With all players reviewed, and David Quinn’s report card done a month ago, it’s time to move on to the rest of the coaching staff. The Rangers had five assistant coaches in Greg Brown, David Oliver, Lindy Ruff, Benoit Allaire and Jerry Dineen. Focusing first on the assistant coaches, Oliver was in charge of the offense and powerplay, while Ruff and Brown split defensive responsibilities and the penalty kill. Allaire was obviously the goalie coach, and Dineen the video coach.
Oliver’s main job was to get the offense going with somewhat limited talent. The Rangers had just four actual scoring threats, a bunch of question marks, and then some rookies sprinkled in. Naturally with more ice time, Mika Zibanejad, Kevin Hayes, and Chris Kreider thrived. Mats Zuccarello figured it all out once he got out of his own head. It is worth noting that under Oliver, Zibanejad, the current and future 1C, had a standout year and took a huge step forward. That is no small feat and should not be overlooked.
In addition to Zibanejad taking the next step forward, Pavel Buchnevich really elevated his game, posting his first 20-goal season in just 64 games.
Aside from that, and Tony DeAngelo’s ten powerplay assists, there wasn’t much else on the roster. Jimmy Vesey broke 15 goals again. Ryan Strome shot 900% on his way to 18 goals. But that’s about it. Like I said, there wasn’t much for Oliver to work with.
In the end, the Rangers finished with 221 goals (23rd) and a 19.5% powerplay success rate (16th). I have to admit, that powerplay rate is better than I thought it would be. With only four established NHL top-six players, that’s…not bad. His true test will be how these guys develop and how the team generates offense with better players going forward.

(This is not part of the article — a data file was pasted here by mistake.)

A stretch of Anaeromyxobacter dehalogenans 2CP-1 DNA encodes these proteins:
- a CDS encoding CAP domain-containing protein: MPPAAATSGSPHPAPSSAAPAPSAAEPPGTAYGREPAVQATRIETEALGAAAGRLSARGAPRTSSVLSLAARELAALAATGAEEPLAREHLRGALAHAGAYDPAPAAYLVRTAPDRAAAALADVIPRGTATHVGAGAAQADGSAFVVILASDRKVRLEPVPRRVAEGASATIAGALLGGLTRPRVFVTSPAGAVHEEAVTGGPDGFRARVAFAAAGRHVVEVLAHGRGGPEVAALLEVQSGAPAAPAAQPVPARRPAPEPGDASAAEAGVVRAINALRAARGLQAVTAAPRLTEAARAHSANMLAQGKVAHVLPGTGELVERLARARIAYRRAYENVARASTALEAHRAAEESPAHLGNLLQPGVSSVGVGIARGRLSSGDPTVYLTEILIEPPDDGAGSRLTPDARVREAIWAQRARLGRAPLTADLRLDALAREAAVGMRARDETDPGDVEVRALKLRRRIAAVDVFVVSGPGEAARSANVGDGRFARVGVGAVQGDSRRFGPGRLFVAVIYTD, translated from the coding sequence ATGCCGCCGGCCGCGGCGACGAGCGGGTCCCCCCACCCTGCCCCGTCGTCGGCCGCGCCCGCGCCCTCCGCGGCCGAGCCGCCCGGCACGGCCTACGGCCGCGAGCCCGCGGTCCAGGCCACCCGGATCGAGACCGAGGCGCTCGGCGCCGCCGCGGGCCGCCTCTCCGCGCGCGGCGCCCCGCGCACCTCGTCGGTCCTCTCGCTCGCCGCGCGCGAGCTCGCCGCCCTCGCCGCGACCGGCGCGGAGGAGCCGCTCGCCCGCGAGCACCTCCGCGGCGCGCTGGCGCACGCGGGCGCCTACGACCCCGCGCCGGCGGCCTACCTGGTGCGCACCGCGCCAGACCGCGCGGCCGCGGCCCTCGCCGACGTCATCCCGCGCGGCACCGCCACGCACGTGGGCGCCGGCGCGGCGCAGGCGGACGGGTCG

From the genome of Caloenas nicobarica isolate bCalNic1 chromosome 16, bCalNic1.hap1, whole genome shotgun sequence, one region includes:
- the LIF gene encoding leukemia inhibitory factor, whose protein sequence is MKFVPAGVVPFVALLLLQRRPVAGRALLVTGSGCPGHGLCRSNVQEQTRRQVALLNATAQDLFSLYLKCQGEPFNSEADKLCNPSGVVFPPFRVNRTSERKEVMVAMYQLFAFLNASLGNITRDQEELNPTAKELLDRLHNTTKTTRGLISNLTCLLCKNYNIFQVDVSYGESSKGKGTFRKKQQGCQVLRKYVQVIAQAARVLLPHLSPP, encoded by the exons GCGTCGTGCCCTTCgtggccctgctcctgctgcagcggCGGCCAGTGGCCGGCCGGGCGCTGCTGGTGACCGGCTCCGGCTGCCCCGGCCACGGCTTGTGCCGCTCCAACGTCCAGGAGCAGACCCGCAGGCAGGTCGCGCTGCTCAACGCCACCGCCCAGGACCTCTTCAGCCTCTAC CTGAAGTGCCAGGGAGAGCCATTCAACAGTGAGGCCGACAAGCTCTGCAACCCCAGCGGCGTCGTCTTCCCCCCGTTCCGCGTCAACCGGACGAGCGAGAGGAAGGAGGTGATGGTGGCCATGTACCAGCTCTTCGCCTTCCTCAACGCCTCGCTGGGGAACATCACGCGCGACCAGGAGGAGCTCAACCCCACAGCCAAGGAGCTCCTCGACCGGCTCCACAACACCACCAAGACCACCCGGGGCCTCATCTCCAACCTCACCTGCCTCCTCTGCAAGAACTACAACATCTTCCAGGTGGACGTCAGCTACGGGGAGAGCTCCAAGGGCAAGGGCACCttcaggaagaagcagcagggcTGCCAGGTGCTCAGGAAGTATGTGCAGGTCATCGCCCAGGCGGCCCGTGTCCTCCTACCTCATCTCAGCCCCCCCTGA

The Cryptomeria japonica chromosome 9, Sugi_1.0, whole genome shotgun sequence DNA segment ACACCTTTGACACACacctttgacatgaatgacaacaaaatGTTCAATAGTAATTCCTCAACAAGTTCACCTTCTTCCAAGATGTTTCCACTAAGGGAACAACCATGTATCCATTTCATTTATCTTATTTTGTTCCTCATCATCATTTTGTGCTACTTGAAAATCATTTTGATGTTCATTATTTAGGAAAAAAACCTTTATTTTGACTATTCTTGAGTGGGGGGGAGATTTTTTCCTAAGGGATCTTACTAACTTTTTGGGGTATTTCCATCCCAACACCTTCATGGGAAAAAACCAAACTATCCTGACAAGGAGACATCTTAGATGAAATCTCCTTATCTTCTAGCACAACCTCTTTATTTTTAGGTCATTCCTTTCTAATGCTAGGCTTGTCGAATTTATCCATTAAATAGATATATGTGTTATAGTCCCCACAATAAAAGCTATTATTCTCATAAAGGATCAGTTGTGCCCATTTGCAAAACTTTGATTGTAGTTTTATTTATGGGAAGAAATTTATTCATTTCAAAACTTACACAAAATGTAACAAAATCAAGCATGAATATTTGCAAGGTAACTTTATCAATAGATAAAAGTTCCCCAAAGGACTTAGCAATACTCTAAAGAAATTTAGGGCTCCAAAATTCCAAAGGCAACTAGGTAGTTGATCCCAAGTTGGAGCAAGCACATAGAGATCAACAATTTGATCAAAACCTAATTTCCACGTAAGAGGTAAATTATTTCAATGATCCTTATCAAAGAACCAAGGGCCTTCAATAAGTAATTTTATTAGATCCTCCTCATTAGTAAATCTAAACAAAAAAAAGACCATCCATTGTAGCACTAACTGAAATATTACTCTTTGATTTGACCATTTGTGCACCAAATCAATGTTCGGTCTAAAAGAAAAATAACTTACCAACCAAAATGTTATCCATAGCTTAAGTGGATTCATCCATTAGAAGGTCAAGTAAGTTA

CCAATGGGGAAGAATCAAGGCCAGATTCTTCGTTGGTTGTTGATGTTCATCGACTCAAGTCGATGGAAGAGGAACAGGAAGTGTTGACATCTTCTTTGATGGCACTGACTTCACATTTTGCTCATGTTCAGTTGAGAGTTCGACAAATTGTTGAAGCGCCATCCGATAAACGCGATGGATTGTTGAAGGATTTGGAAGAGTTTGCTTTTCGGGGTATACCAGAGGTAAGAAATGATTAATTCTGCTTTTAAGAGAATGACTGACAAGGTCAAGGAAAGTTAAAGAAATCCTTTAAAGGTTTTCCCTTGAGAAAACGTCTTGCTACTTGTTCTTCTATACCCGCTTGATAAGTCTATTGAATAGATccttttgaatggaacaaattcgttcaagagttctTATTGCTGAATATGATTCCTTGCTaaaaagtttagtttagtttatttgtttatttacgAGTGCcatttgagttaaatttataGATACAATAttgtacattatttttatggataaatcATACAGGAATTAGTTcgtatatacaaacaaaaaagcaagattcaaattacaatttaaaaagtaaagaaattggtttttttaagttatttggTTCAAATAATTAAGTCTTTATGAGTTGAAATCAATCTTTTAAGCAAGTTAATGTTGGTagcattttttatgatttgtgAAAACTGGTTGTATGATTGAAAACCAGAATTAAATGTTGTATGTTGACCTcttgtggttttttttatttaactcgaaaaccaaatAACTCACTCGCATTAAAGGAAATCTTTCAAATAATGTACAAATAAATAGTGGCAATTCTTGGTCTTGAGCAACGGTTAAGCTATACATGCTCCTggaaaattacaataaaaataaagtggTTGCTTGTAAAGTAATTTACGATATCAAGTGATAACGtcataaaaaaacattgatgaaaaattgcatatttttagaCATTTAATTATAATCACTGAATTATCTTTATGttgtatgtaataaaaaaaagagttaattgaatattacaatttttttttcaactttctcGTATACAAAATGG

Greg Brown / Lindy Ruff
At the risk of being incredibly biased, I’m lumping these two together and giving them the same grade. The defense was downright atrocious last season, allowing 267 goals (23rd) and a horrible 78.2% PK rate (27th). David Quinn put his new defensive system in, and after a long adjustment period some players adjusted nicely. Part of the horrid stench is on the players, since the roster put together wasn’t all that good. However there is a ton of blame on the stubborn coaches.
The biggest issue is the insistence that Marc Staal and Neal Pionk are not only a top pair, but a top penalty killing unit as well. It is no coincidence that the best stretch of the season was when Pionk was hurt and Staal played less. The use of the personnel available to them was just awful and borderline inexcusable.
Brown is equally at fault as Ruff, but I’d have to assume Ruff was the major player here. He needs to go.
Grade: Is there anything lower than an F? G? Q? L?
Did you see the year Alex Georgiev had?
I, for the life of me, have no idea what Dineen does other than the traditional definition of a video coach. Perhaps the best way to look at this is how the youngsters progressed. They are more sponges and absorb more lessons, or at least they should be. The only kids that didn’t get better as the year went on were Pionk and Brett Howden. So let’s put that on Dineen, ok? Ok.
Grade: C+, or INC. Whichever floats your boat."2019 Rangers Report Cards: The Assistant Coaches",